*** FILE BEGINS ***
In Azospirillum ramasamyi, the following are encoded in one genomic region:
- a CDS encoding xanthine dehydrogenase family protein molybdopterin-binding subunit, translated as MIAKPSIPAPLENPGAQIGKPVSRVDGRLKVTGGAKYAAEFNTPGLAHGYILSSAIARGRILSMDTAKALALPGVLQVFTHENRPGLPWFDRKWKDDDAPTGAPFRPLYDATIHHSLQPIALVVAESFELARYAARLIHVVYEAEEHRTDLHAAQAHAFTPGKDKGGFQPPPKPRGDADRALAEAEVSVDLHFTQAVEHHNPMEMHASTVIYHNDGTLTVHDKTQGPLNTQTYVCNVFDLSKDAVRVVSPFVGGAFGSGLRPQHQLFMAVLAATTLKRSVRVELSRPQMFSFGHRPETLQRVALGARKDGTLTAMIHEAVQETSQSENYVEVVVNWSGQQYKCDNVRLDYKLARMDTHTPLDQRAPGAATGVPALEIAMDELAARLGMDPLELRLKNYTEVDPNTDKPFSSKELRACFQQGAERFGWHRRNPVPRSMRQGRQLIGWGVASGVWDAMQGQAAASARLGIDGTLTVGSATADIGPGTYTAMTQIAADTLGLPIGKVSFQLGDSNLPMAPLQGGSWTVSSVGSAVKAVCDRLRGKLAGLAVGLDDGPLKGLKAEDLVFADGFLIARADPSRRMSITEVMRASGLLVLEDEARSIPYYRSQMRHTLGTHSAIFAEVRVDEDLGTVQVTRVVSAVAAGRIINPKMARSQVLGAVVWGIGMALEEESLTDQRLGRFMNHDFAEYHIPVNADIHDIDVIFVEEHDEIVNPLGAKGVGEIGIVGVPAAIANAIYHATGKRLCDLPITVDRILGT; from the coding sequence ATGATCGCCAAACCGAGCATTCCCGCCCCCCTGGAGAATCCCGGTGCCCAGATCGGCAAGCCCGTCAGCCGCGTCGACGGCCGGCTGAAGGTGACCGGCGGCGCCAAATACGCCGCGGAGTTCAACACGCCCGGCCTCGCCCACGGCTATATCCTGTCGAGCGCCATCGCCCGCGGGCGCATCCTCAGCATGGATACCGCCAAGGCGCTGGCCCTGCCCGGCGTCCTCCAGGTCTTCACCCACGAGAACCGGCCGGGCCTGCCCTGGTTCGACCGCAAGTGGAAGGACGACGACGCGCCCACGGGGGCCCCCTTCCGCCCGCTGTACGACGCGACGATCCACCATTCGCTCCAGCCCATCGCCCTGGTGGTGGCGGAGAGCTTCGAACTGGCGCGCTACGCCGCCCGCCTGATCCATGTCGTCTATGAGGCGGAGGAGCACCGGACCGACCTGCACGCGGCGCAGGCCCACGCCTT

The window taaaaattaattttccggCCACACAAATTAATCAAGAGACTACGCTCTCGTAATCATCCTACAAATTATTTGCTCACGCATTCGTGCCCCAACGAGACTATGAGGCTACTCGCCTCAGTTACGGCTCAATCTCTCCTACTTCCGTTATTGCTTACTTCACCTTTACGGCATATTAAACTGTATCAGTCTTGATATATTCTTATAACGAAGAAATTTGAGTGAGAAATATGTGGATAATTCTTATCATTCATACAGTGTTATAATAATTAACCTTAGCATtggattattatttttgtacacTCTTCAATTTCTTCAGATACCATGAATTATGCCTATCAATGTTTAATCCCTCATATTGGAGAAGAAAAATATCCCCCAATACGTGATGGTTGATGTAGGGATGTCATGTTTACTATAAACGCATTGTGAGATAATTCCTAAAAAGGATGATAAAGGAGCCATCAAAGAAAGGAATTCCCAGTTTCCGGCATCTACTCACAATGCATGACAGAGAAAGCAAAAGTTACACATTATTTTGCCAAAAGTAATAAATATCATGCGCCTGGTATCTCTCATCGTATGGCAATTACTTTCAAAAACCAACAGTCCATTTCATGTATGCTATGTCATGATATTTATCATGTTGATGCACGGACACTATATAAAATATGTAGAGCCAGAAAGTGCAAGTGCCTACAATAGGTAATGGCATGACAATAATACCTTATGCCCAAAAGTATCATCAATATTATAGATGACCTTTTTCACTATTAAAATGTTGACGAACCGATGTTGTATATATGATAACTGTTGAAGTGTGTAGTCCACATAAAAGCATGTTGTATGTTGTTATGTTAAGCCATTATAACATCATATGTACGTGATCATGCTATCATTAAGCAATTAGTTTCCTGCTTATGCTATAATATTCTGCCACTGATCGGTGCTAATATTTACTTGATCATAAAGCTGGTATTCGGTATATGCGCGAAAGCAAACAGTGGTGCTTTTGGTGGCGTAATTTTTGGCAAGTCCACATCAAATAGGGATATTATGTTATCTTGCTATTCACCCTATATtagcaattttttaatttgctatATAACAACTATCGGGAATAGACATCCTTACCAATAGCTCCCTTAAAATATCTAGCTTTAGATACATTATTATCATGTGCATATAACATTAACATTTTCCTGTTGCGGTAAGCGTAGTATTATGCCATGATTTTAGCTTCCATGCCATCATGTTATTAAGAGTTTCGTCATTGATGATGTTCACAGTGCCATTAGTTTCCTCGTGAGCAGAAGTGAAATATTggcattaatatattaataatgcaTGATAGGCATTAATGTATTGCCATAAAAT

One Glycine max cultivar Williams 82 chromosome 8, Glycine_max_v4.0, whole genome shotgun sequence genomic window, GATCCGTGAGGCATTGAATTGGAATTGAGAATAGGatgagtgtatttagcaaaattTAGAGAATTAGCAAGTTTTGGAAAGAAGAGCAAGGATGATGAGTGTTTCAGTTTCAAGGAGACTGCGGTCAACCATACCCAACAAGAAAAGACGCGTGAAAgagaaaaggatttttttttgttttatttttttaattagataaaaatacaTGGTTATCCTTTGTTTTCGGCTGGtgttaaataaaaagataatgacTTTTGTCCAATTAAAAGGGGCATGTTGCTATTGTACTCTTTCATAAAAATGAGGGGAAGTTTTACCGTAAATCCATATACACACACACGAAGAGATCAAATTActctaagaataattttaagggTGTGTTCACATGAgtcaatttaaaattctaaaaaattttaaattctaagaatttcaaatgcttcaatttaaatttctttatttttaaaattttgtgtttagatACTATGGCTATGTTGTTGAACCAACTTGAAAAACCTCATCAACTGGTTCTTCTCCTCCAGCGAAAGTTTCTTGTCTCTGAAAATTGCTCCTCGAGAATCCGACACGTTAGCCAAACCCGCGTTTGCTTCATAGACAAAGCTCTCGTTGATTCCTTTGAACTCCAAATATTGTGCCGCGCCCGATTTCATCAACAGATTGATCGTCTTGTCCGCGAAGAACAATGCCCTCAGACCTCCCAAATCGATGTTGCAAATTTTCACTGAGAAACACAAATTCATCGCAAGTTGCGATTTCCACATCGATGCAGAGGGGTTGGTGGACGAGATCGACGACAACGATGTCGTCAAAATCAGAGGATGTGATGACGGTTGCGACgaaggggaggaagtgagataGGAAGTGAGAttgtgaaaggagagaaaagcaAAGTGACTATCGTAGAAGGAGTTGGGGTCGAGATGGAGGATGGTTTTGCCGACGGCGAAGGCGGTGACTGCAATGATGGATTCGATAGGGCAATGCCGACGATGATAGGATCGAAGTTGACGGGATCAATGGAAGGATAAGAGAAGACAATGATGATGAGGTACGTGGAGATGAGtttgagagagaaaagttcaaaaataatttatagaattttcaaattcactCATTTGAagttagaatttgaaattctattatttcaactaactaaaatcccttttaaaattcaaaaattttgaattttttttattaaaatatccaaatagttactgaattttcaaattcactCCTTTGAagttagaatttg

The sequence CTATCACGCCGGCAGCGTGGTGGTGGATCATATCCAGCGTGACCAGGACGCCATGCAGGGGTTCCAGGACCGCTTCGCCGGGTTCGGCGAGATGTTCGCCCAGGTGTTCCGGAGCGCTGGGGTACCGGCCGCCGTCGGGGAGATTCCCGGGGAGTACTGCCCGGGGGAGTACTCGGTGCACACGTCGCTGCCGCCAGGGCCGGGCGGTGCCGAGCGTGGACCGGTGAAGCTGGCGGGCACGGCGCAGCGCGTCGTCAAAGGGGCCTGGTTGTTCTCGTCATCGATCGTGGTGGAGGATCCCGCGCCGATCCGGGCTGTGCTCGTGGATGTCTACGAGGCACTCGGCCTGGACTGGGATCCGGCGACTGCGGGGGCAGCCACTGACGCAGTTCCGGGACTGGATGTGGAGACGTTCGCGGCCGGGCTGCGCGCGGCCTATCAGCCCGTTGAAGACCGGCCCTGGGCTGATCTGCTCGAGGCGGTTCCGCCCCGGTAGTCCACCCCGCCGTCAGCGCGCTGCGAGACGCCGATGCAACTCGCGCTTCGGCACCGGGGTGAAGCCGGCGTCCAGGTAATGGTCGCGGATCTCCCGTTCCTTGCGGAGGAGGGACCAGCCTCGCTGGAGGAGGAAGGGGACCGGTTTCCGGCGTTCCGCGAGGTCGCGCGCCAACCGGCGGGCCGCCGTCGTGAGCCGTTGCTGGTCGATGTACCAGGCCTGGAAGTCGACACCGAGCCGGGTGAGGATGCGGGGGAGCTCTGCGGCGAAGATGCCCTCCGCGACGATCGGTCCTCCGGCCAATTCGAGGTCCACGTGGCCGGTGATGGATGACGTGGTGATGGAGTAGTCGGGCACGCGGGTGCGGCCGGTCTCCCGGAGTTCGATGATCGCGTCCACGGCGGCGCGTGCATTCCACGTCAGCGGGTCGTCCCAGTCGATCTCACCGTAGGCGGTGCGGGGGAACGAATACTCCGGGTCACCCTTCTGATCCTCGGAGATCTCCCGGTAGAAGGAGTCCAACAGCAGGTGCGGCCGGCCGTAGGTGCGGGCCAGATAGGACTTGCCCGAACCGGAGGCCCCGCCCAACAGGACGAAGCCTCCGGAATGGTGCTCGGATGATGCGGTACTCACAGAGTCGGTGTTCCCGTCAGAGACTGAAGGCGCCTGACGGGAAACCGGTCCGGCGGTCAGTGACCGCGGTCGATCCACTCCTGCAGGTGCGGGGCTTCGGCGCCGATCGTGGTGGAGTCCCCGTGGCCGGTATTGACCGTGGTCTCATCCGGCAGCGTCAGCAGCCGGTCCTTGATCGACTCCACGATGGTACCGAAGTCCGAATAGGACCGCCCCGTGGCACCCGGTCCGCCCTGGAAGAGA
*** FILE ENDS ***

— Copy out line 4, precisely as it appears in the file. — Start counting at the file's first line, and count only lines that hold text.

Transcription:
One Glycine max cultivar Williams 82 chromosome 8, Glycine_max_v4.0, whole genome shotgun sequence genomic window, GATCCGTGAGGCATTGAATTGGAATTGAGAATAGGatgagtgtatttagcaaaattTAGAGAATTAGCAAGTTTTGGAAAGAAGAGCAAGGATGATGAGTGTTTCAGTTTCAAGGAGACTGCGGTCAACCATACCCAACAAGAAAAGACGCGTGAAAgagaaaaggatttttttttgttttatttttttaattagataaaaatacaTGGTTATCCTTTGTTTTCGGCTGGtgttaaataaaaagataatgacTTTTGTCCAATTAAAAGGGGCATGTTGCTATTGTACTCTTTCATAAAAATGAGGGGAAGTTTTACCGTAAATCCATATACACACACACGAAGAGATCAAATTActctaagaataattttaagggTGTGTTCACATGAgtcaatttaaaattctaaaaaattttaaattctaagaatttcaaatgcttcaatttaaatttctttatttttaaaattttgtgtttagatACTATGGCTATGTTGTTGAACCAACTTGAAAAACCTCATCAACTGGTTCTTCTCCTCCAGCGAAAGTTTCTTGTCTCTGAAAATTGCTCCTCGAGAATCCGACACGTTAGCCAAACCCGCGTTTGCTTCATAGACAAAGCTCTCGTTGATTCCTTTGAACTCCAAATATTGTGCCGCGCCCGATTTCATCAACAGATTGATCGTCTTGTCCGCGAAGAACAATGCCCTCAGACCTCCCAAATCGATGTTGCAAATTTTCACTGAGAAACACAAATTCATCGCAAGTTGCGATTTCCACATCGATGCAGAGGGGTTGGTGGACGAGATCGACGACAACGATGTCGTCAAAATCAGAGGATGTGATGACGGTTGCGACgaaggggaggaagtgagataGGAAGTGAGAttgtgaaaggagagaaaagcaAAGTGACTATCGTAGAAGGAGTTGGGGTCGAGATGGAGGATGGTTTTGCCGACGGCGAAGGCGGTGACTGCAATGATGGATTCGATAGGGCAATGCCGACGATGATAGGATCGAAGTTGACGGGATCAATGGAAGGATAAGAGAAGACAATGATGATGAGGTACGTGGAGATGAGtttgagagagaaaagttcaaaaataatttatagaattttcaaattcactCATTTGAagttagaatttgaaattctattatttcaactaactaaaatcccttttaaaattcaaaaattttgaattttttttattaaaatatccaaatagttactgaattttcaaattcactCCTTTGAagttagaatttg